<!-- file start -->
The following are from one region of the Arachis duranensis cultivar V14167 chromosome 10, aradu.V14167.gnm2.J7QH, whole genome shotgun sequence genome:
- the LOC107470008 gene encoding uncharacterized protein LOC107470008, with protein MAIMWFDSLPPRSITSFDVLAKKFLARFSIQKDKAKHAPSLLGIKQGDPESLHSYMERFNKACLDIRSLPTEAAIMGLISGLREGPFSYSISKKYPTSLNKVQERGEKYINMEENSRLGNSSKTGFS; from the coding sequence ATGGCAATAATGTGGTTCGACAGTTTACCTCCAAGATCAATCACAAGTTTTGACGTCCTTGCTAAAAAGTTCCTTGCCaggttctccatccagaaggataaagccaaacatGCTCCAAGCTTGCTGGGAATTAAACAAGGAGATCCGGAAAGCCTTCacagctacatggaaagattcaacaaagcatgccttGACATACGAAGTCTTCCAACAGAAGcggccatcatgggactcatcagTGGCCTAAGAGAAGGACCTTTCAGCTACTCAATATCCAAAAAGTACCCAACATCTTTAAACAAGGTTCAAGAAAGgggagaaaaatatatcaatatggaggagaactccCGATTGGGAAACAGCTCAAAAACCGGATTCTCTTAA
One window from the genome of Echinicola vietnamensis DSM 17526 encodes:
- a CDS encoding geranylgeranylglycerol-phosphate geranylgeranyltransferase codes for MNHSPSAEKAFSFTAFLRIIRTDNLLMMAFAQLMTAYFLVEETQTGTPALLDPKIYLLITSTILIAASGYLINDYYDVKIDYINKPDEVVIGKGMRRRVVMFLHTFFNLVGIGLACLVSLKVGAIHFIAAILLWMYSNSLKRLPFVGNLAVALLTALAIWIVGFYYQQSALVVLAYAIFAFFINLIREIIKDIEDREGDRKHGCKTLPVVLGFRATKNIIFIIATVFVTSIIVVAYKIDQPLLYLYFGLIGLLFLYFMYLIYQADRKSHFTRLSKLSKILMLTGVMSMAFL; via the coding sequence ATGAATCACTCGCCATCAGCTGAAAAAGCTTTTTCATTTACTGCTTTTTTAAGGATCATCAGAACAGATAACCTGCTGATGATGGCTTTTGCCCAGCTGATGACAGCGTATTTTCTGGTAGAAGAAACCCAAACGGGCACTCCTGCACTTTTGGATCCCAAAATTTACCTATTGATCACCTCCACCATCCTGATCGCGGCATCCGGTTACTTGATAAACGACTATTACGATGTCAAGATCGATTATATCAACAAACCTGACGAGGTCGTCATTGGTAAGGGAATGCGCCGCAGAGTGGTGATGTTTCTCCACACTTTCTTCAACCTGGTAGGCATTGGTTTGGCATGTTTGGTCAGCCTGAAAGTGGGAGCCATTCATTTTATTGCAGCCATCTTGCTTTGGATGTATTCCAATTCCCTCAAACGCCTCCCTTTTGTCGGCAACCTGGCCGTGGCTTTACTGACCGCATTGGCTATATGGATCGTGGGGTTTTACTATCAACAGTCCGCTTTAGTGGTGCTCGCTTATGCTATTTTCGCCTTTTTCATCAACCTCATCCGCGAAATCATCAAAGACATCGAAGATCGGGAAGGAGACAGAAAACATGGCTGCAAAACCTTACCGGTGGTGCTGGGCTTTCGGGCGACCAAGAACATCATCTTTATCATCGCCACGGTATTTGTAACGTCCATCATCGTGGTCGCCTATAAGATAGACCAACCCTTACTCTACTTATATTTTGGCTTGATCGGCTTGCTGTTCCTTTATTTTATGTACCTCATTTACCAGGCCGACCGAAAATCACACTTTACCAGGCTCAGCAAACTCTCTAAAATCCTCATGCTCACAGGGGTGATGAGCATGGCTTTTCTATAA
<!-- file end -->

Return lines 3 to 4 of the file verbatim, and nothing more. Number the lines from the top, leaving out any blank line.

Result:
One window from the genome of Echinicola vietnamensis DSM 17526 encodes:
- a CDS encoding geranylgeranylglycerol-phosphate geranylgeranyltransferase codes for MNHSPSAEKAFSFTAFLRIIRTDNLLMMAFAQLMTAYFLVEETQTGTPALLDPKIYLLITSTILIAASGYLINDYYDVKIDYINKPDEVVIGKGMRRRVVMFLHTFFNLVGIGLACLVSLKVGAIHFIAAILLWMYSNSLKRLPFVGNLAVALLTALAIWIVGFYYQQSALVVLAYAIFAFFINLIREIIKDIEDREGDRKHGCKTLPVVLGFRATKNIIFIIATVFVTSIIVVAYKIDQPLLYLYFGLIGLLFLYFMYLIYQADRKSHFTRLSKLSKILMLTGVMSMAFL; via the coding sequence ATGAATCACTCGCCATCAGCTGAAAAAGCTTTTTCATTTACTGCTTTTTTAAGGATCATCAGAACAGATAACCTGCTGATGATGGCTTTTGCCCAGCTGATGACAGCGTATTTTCTGGTAGAAGAAACCCAAACGGGCACTCCTGCACTTTTGGATCCCAAAATTTACCTATTGATCACCTCCACCATCCTGATCGCGGCATCCGGTTACTTGATAAACGACTATTACGATGTCAAGATCGATTATATCAACAAACCTGACGAGGTCGTCATTGGTAAGGGAATGCGCCGCAGAGTGGTGATGTTTCTCCACACTTTCTTCAACCTGGTAGGCATTGGTTTGGCATGTTTGGTCAGCCTGAAAGTGGGAGCCATTCATTTTATTGCAGCCATCTTGCTTTGGATGTATTCCAATTCCCTCAAACGCCTCCCTTTTGTCGGCAACCTGGCCGTGGCTTTACTGACCGCATTGGCTATATGGATCGTGGGGTTTTACTATCAACAGTCCGCTTTAGTGGTGCTCGCTTATGCTATTTTCGCCTTTTTCATCAACCTCATCCGCGAAATCATCAAAGACATCGAAGATCGGGAAGGAGACAGAAAACATGGCTGCAAAACCTTACCGGTGGTGCTGGGCTTTCGGGCGACCAAGAACATCATCTTTATCATCGCCACGGTATTTGTAACGTCCATCATCGTGGTCGCCTATAAGATAGACCAACCCTTACTCTACTTATATTTTGGCTTGATCGGCTTGCTGTTCCTTTATTTTATGTACCTCATTTACCAGGCCGACCGAAAATCACACTTTACCAGGCTCAGCAAACTCTCTAAAATCCTCATGCTCACAGGGGTGATGAGCATGGCTTTTCTATAA